Wheat producers know that diseases and insects can considerably decrease yields and economic returns. K-State Research and Extension plant pathologist Erick De Wolf said 2015 was a big year for diseases-including widespread stripe rust, leaf rust and head scab-affecting the Kansas wheat crop.
There is a saying about wheat that it has to die at least twice before it can be harvested. That was very much the case with this year's crop. Wheat had to withstand many difficult factors including drought, freezes, rusts and diseases. Even with all of the stressors, the harvest was better than many thought it would be. One way to see how different varieties withstand the same stressors on a given year is to have a wheat plot where you plant them side by side in the same field. By comparing several varieties under the same conditions, you ...
For beef producers, one of the best ways to improve profitability is to improve herd genetics. A new website called eBEEF.org (http://ebeef.org/) was developed by beef cattle scientists to help producers access one location for the latest beef cattle genetics and genomics information.
The year in the title isn't a typo. Even though it is only Aug. 2, good producers are making their decisions for the 2016 wheat crop. Even though planting is more than a month away, many producers are already facing potential challenges, especially for those planning to plant wheat after summer crops.
August 02, 2015|
Dr. Victor L. Martin
In today's harried world, seems like everyone's schedule is filled to the brim with activities. Both parents work, kids go to school and participate in student government, sports or any number of events. Seems families meet each other coming and going. Still, most parents believe it's more important than ever to dedicate the dinner hour to developing and nurturing relationships with family members.
July 26, 2015|
John Schlageck, Kansas Farm Bureau
Sugarcane aphids have a good chance of being a serious issue in Sorghum fields this year. Despite a slow start in 2015, the sugarcane aphid is now spreading fast. The aphid has been causing serious problems in Georgia where some farmers have been seeking insecticide alternatives after two applications of Transform, the allowable limit. This week, economically significant infestations were found as far north as Noble, Kay, and Grant Counties in Oklahoma, right on the Kansas state line. With some southerly wind, we will soon get winged aphids landing in Kansas sorghum.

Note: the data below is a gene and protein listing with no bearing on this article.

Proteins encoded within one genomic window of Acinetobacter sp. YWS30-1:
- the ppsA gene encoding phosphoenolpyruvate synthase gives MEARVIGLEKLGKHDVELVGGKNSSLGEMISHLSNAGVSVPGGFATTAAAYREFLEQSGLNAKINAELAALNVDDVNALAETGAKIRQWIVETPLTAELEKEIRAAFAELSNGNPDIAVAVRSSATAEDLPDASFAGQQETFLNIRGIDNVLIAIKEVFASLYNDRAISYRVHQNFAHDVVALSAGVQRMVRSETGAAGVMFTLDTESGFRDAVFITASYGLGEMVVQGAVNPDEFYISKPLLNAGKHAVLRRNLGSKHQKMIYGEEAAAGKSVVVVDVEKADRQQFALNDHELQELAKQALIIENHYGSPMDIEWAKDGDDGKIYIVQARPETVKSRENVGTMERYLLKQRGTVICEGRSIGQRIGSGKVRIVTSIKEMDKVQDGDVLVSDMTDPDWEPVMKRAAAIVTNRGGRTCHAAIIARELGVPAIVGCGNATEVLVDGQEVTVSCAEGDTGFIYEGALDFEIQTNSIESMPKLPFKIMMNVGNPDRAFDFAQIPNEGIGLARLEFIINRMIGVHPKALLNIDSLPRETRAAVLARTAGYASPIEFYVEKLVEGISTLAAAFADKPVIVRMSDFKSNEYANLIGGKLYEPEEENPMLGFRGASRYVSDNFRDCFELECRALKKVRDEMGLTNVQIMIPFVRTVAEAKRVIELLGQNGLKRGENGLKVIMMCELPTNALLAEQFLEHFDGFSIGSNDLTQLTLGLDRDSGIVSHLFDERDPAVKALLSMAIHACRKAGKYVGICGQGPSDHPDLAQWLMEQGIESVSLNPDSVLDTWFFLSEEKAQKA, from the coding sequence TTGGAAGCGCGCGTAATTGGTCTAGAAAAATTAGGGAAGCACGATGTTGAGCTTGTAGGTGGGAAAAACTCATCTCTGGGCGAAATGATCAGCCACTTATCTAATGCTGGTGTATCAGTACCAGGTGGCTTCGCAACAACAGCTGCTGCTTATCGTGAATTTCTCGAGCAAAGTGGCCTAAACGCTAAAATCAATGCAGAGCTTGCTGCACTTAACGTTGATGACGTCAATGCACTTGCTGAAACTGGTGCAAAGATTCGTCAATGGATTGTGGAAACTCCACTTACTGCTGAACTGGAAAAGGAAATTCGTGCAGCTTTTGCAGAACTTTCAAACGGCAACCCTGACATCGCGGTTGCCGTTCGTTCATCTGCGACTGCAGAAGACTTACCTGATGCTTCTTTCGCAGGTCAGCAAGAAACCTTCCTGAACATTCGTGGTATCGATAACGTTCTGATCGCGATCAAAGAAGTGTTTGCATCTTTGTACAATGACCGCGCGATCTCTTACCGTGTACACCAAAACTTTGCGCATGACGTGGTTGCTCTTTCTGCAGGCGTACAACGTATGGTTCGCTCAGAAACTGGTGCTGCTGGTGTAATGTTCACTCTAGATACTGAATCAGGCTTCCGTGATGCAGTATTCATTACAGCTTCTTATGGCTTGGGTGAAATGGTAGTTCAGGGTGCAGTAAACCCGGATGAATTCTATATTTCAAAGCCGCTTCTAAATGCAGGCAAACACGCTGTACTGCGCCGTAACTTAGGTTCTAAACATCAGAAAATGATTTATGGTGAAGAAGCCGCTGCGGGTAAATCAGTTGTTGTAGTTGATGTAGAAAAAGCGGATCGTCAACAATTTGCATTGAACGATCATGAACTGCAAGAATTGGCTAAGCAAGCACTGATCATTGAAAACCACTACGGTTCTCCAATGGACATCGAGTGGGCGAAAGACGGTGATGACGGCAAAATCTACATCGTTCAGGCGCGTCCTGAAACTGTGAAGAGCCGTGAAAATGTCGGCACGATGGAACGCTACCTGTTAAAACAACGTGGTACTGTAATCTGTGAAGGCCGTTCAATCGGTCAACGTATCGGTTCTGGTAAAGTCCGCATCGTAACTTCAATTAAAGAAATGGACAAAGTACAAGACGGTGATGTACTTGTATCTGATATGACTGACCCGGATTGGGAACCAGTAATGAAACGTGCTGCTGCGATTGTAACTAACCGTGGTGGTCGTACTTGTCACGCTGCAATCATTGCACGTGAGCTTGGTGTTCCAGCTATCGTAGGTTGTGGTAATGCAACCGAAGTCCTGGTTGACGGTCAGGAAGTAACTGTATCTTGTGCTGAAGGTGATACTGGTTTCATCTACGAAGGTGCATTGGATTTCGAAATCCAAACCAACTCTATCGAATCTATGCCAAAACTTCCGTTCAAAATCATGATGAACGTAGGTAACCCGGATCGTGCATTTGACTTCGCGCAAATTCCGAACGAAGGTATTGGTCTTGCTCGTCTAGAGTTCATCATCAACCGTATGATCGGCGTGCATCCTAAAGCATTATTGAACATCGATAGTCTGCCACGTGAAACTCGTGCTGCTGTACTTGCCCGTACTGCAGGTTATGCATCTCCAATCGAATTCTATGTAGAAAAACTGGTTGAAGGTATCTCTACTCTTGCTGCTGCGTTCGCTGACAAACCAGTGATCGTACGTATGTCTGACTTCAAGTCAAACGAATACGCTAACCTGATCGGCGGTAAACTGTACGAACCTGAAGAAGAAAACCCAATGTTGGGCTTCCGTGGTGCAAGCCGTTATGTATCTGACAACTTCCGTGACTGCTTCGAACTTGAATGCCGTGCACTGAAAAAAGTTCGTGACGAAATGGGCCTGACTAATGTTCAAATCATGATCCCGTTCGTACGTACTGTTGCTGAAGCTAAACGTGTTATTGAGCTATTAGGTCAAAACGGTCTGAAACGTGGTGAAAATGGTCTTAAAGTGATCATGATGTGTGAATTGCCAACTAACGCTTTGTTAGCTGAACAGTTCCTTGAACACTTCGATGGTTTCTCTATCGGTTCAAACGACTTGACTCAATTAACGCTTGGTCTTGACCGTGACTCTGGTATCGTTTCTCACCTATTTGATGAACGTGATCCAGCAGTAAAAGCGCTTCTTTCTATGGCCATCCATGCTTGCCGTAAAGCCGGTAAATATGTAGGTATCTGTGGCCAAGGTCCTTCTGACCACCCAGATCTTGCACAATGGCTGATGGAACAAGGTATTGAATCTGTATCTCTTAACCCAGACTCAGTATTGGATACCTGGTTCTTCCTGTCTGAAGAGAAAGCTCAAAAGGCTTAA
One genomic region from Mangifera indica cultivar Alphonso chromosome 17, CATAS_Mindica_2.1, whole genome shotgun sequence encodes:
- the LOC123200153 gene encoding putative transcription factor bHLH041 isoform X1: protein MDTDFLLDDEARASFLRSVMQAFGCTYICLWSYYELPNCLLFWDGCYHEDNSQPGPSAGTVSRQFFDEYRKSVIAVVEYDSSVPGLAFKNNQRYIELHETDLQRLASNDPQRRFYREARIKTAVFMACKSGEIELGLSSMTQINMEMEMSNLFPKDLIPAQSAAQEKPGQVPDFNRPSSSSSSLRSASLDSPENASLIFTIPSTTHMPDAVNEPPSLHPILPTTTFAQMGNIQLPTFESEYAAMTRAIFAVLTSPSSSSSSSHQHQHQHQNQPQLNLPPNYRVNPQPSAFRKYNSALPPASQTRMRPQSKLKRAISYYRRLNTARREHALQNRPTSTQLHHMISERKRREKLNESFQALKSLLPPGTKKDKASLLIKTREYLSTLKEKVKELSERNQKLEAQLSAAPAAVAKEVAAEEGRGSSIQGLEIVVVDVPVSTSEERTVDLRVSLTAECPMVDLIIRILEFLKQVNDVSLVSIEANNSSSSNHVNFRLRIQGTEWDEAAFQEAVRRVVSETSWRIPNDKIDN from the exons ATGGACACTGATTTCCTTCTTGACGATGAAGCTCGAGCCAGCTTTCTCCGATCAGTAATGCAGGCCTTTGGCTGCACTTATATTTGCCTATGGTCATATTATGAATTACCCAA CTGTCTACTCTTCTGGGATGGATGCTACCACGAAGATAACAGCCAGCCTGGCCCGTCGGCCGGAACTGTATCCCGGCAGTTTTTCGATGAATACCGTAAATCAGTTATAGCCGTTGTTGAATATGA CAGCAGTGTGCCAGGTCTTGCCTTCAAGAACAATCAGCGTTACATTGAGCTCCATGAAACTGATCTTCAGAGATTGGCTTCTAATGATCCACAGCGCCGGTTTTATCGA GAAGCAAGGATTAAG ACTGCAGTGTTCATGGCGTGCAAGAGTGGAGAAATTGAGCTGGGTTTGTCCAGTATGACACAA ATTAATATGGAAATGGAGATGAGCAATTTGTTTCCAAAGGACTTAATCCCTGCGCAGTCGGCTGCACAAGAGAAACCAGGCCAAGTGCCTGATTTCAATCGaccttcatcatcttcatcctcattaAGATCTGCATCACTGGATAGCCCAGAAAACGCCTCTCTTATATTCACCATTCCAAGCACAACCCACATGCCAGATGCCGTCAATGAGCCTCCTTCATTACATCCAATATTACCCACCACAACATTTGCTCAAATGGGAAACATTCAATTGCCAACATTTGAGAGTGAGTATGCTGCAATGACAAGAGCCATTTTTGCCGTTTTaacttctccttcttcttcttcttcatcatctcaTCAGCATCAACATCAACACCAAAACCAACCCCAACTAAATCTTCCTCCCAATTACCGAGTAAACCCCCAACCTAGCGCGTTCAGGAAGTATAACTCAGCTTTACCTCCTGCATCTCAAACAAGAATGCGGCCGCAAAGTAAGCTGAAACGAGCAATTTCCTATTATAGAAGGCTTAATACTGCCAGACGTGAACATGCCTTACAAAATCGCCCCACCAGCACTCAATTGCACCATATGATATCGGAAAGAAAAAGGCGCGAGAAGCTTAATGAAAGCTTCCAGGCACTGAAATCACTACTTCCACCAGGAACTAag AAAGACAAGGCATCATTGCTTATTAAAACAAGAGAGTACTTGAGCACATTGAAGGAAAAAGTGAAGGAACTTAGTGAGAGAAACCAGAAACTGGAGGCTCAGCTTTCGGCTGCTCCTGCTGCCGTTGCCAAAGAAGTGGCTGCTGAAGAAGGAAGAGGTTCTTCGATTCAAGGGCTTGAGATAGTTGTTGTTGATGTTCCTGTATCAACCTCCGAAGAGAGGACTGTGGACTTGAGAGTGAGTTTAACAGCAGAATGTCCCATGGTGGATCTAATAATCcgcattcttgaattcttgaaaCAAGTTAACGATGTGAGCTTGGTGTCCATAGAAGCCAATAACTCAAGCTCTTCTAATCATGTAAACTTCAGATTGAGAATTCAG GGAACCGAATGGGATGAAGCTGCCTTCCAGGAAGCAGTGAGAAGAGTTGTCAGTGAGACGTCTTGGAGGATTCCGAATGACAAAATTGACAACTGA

Kansas State University College of Veterinary Medicine researchers are looking at the growing problem of antibiotic resistance and are helping shape public policy on the issue to keep humans and animals healthy.
To wrap up this series let's examine what would happen if conventional agriculture abandoned the practices discussed last week as called for by the sustainable agriculture movement. How "sustainable" would that be for the environment? First a reminder of what we are defining as sustainable:
All across our country Americans are checking their automobiles, installing GPSs, studying road maps, printing off directions from MapQuest and adding another item to their "to do" lists in preparation for long-awaited summer vacations.
July 19, 2015|
John Schlageck, Kansas Farm Bureau
I have been getting a lot of calls lately about caterpillars defoliating trees in the county. When the culprit has been brought into the office for me to identify, it has been the walnut caterpillar. Since so many people have been seeing this pest in their neighborhoods, I thought that I would share with you a short write-up from K-State Research and Extension's Horticulture expert, Ward Upham about this little pest and how you can control them if you feel it may be necessary.
For detail please refer to last week's column. Today focuses on the factors traditional agriculture uses the Sustainable Food Movement objects to. First though a reminder of what is defined as sustainable:
WASHINGTON – Agriculture Secretary Tom Vilsack this week announced that beginning Sept. 1, farmers and ranchers can apply for financial assistance to help conserve working grasslands, rangeland and pastureland while maintaining the areas as livestock grazing lands.
With the wet cool spring that we had, diseases that have not been seen much of in several years have made a reappearance in various plants around the area. One of these diseases is a fungus called Brown Patch that is showing up in fescue lawns. Ward Upham, K-State Research and Extension's horticulture expert wrote a short article explaining what Brown Patch is, as well as your options if you would decide to treat your lawn. As always, if you have questions, or would like a second opinion, you can always call your local Extension Office for help.